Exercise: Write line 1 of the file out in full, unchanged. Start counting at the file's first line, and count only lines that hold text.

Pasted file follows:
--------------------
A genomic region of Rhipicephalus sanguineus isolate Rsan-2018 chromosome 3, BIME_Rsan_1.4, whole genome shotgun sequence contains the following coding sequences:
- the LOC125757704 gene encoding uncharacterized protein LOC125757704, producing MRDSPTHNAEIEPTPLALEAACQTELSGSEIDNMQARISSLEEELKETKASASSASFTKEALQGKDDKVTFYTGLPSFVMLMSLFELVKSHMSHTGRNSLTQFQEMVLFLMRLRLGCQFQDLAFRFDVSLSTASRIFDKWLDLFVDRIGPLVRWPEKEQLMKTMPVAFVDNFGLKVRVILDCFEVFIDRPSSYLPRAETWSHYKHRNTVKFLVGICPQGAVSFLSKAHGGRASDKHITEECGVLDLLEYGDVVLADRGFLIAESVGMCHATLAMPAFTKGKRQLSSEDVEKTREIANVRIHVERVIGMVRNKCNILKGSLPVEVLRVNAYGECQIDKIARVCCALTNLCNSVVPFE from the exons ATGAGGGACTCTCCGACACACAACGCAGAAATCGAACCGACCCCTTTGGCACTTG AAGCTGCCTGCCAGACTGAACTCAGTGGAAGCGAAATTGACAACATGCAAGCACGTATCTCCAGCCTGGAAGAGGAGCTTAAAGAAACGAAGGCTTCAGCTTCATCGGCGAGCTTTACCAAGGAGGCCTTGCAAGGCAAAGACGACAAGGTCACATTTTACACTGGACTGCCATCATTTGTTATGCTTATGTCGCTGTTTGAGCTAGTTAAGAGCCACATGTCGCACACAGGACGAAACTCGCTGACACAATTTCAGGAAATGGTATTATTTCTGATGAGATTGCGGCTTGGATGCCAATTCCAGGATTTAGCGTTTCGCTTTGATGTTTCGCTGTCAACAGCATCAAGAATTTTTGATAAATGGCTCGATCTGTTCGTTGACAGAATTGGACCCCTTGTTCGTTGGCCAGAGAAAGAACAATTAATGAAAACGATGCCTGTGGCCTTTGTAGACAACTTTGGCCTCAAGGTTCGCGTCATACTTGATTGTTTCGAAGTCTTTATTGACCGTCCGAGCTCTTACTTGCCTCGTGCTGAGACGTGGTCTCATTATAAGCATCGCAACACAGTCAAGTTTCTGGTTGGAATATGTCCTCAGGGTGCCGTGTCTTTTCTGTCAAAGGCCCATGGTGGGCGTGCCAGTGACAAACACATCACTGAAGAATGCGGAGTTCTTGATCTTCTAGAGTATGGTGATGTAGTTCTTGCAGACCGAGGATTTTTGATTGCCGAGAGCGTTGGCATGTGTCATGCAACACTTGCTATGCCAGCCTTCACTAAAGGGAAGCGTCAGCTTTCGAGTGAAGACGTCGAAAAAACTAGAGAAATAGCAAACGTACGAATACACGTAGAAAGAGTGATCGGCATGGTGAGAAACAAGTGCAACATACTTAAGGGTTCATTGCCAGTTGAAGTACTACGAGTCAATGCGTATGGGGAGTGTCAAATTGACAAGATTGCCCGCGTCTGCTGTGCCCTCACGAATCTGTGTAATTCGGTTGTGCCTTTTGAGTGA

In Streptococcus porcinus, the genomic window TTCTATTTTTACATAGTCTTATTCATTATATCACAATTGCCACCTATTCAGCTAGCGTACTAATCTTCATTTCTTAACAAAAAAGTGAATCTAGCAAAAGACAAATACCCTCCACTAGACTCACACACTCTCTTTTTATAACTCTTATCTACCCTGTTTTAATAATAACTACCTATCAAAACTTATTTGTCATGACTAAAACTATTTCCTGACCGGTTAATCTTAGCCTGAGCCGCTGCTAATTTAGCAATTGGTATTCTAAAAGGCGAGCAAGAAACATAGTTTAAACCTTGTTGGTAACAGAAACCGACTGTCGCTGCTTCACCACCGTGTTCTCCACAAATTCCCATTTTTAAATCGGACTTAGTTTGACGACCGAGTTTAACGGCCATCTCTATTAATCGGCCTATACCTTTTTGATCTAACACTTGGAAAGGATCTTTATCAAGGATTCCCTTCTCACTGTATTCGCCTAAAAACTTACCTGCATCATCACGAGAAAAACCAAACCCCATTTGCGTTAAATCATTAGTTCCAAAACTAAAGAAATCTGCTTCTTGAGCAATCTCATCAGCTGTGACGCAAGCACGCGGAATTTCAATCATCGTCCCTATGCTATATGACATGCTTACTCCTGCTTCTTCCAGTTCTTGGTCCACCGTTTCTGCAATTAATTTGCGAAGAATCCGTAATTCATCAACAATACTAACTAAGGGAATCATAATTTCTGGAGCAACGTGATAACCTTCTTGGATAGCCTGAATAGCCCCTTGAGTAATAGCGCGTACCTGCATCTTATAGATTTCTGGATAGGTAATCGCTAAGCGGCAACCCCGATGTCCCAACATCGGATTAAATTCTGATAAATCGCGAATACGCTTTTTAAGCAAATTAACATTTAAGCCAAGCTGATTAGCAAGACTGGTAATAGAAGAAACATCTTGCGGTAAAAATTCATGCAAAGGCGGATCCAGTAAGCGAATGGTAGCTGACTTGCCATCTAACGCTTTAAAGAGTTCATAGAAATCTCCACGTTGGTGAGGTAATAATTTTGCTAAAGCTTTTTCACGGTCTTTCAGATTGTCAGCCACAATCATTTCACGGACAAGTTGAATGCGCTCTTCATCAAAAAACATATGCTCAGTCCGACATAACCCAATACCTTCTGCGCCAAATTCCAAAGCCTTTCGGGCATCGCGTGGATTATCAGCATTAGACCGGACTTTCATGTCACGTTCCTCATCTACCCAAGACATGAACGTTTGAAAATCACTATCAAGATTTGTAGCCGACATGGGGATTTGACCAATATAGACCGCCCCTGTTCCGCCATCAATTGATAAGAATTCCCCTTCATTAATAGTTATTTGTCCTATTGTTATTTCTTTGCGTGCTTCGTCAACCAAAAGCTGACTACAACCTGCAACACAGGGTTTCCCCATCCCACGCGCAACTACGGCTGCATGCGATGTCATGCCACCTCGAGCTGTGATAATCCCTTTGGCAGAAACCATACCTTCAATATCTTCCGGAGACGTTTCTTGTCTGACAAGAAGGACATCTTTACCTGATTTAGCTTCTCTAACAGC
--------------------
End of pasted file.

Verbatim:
A genomic region of Rhipicephalus sanguineus isolate Rsan-2018 chromosome 3, BIME_Rsan_1.4, whole genome shotgun sequence contains the following coding sequences: